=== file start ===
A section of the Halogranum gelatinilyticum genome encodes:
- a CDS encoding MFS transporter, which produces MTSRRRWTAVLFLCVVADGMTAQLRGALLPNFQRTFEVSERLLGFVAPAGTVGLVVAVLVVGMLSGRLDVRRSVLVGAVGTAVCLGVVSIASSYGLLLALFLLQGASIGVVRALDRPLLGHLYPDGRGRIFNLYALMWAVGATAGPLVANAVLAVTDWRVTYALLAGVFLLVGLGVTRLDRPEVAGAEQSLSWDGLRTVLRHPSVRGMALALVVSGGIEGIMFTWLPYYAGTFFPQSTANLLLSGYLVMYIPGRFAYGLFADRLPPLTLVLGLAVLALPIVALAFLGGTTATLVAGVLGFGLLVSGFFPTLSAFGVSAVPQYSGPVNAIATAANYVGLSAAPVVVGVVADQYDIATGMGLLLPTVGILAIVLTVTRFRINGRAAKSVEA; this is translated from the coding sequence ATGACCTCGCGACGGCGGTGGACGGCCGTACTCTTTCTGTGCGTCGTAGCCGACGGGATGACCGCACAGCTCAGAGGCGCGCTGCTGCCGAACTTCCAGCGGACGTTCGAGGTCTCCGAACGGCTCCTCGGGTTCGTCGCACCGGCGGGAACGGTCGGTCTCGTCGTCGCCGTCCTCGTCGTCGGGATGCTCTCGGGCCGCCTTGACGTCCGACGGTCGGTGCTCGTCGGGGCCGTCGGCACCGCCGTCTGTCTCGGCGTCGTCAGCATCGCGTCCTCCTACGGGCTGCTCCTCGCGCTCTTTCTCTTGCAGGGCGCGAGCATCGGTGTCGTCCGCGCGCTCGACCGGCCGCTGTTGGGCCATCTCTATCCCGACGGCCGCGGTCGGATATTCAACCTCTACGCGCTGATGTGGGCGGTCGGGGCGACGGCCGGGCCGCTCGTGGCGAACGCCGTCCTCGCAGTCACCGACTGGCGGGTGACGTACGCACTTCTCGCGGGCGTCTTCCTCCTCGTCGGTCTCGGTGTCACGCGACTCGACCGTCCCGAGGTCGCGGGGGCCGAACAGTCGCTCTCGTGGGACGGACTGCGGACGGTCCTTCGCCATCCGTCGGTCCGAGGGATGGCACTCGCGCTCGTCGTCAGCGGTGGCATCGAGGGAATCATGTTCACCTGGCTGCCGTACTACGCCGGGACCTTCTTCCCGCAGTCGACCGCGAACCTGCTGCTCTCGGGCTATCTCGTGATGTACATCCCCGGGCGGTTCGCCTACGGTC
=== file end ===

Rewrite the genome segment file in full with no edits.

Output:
A section of the Halogranum gelatinilyticum genome encodes:
- a CDS encoding MFS transporter, which produces MTSRRRWTAVLFLCVVADGMTAQLRGALLPNFQRTFEVSERLLGFVAPAGTVGLVVAVLVVGMLSGRLDVRRSVLVGAVGTAVCLGVVSIASSYGLLLALFLLQGASIGVVRALDRPLLGHLYPDGRGRIFNLYALMWAVGATAGPLVANAVLAVTDWRVTYALLAGVFLLVGLGVTRLDRPEVAGAEQSLSWDGLRTVLRHPSVRGMALALVVSGGIEGIMFTWLPYYAGTFFPQSTANLLLSGYLVMYIPGRFAYGLFADRLPPLTLVLGLAVLALPIVALAFLGGTTATLVAGVLGFGLLVSGFFPTLSAFGVSAVPQYSGPVNAIATAANYVGLSAAPVVVGVVADQYDIATGMGLLLPTVGILAIVLTVTRFRINGRAAKSVEA; this is translated from the coding sequence ATGACCTCGCGACGGCGGTGGACGGCCGTACTCTTTCTGTGCGTCGTAGCCGACGGGATGACCGCACAGCTCAGAGGCGCGCTGCTGCCGAACTTCCAGCGGACGTTCGAGGTCTCCGAACGGCTCCTCGGGTTCGTCGCACCGGCGGGAACGGTCGGTCTCGTCGTCGCCGTCCTCGTCGTCGGGATGCTCTCGGGCCGCCTTGACGTCCGACGGTCGGTGCTCGTCGGGGCCGTCGGCACCGCCGTCTGTCTCGGCGTCGTCAGCATCGCGTCCTCCTACGGGCTGCTCCTCGCGCTCTTTCTCTTGCAGGGCGCGAGCATCGGTGTCGTCCGCGCGCTCGACCGGCCGCTGTTGGGCCATCTCTATCCCGACGGCCGCGGTCGGATATTCAACCTCTACGCGCTGATGTGGGCGGTCGGGGCGACGGCCGGGCCGCTCGTGGCGAACGCCGTCCTCGCAGTCACCGACTGGCGGGTGACGTACGCACTTCTCGCGGGCGTCTTCCTCCTCGTCGGTCTCGGTGTCACGCGACTCGACCGTCCCGAGGTCGCGGGGGCCGAACAGTCGCTCTCGTGGGACGGACTGCGGACGGTCCTTCGCCATCCGTCGGTCCGAGGGATGGCACTCGCGCTCGTCGTCAGCGGTGGCATCGAGGGAATCATGTTCACCTGGCTGCCGTACTACGCCGGGACCTTCTTCCCGCAGTCGACCGCGAACCTGCTGCTCTCGGGCTATCTCGTGATGTACATCCCCGGGCGGTTCGCCTACGGTC